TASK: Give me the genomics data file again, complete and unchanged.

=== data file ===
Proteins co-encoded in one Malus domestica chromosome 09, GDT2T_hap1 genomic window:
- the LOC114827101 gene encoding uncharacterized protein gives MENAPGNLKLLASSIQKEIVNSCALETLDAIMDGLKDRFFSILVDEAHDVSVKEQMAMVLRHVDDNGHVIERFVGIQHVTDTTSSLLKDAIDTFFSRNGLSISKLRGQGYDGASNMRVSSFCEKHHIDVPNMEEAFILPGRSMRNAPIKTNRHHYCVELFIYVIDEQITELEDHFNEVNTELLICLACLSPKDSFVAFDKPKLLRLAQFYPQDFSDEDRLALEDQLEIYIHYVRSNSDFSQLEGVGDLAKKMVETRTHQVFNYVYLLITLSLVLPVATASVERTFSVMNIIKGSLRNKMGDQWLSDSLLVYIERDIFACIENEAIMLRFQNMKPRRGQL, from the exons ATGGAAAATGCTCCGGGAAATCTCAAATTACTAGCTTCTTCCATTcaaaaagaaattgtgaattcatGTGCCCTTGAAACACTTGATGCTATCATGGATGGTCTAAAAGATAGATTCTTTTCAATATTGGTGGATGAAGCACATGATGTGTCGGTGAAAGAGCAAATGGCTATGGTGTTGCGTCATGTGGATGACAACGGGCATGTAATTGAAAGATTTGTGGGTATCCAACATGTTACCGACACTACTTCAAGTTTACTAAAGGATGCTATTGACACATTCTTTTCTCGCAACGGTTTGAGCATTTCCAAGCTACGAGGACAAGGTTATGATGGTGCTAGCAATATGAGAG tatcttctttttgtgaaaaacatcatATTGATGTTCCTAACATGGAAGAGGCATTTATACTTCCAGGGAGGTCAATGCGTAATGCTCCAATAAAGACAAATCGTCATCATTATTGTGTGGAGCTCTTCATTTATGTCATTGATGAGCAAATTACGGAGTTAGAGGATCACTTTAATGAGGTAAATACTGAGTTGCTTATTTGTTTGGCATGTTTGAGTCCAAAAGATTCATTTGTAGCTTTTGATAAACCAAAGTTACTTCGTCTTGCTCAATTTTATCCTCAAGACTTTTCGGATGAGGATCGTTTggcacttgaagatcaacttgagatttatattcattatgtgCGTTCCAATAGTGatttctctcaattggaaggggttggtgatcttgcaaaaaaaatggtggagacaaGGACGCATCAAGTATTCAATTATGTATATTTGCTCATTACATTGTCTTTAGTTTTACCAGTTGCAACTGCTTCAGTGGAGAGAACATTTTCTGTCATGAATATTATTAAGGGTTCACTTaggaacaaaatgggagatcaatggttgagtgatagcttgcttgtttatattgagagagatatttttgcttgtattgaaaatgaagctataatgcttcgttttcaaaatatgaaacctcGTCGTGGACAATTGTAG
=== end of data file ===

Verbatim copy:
Proteins co-encoded in one Malus domestica chromosome 09, GDT2T_hap1 genomic window:
- the LOC114827101 gene encoding uncharacterized protein gives MENAPGNLKLLASSIQKEIVNSCALETLDAIMDGLKDRFFSILVDEAHDVSVKEQMAMVLRHVDDNGHVIERFVGIQHVTDTTSSLLKDAIDTFFSRNGLSISKLRGQGYDGASNMRVSSFCEKHHIDVPNMEEAFILPGRSMRNAPIKTNRHHYCVELFIYVIDEQITELEDHFNEVNTELLICLACLSPKDSFVAFDKPKLLRLAQFYPQDFSDEDRLALEDQLEIYIHYVRSNSDFSQLEGVGDLAKKMVETRTHQVFNYVYLLITLSLVLPVATASVERTFSVMNIIKGSLRNKMGDQWLSDSLLVYIERDIFACIENEAIMLRFQNMKPRRGQL, from the exons ATGGAAAATGCTCCGGGAAATCTCAAATTACTAGCTTCTTCCATTcaaaaagaaattgtgaattcatGTGCCCTTGAAACACTTGATGCTATCATGGATGGTCTAAAAGATAGATTCTTTTCAATATTGGTGGATGAAGCACATGATGTGTCGGTGAAAGAGCAAATGGCTATGGTGTTGCGTCATGTGGATGACAACGGGCATGTAATTGAAAGATTTGTGGGTATCCAACATGTTACCGACACTACTTCAAGTTTACTAAAGGATGCTATTGACACATTCTTTTCTCGCAACGGTTTGAGCATTTCCAAGCTACGAGGACAAGGTTATGATGGTGCTAGCAATATGAGAG tatcttctttttgtgaaaaacatcatATTGATGTTCCTAACATGGAAGAGGCATTTATACTTCCAGGGAGGTCAATGCGTAATGCTCCAATAAAGACAAATCGTCATCATTATTGTGTGGAGCTCTTCATTTATGTCATTGATGAGCAAATTACGGAGTTAGAGGATCACTTTAATGAGGTAAATACTGAGTTGCTTATTTGTTTGGCATGTTTGAGTCCAAAAGATTCATTTGTAGCTTTTGATAAACCAAAGTTACTTCGTCTTGCTCAATTTTATCCTCAAGACTTTTCGGATGAGGATCGTTTggcacttgaagatcaacttgagatttatattcattatgtgCGTTCCAATAGTGatttctctcaattggaaggggttggtgatcttgcaaaaaaaatggtggagacaaGGACGCATCAAGTATTCAATTATGTATATTTGCTCATTACATTGTCTTTAGTTTTACCAGTTGCAACTGCTTCAGTGGAGAGAACATTTTCTGTCATGAATATTATTAAGGGTTCACTTaggaacaaaatgggagatcaatggttgagtgatagcttgcttgtttatattgagagagatatttttgcttgtattgaaaatgaagctataatgcttcgttttcaaaatatgaaacctcGTCGTGGACAATTGTAG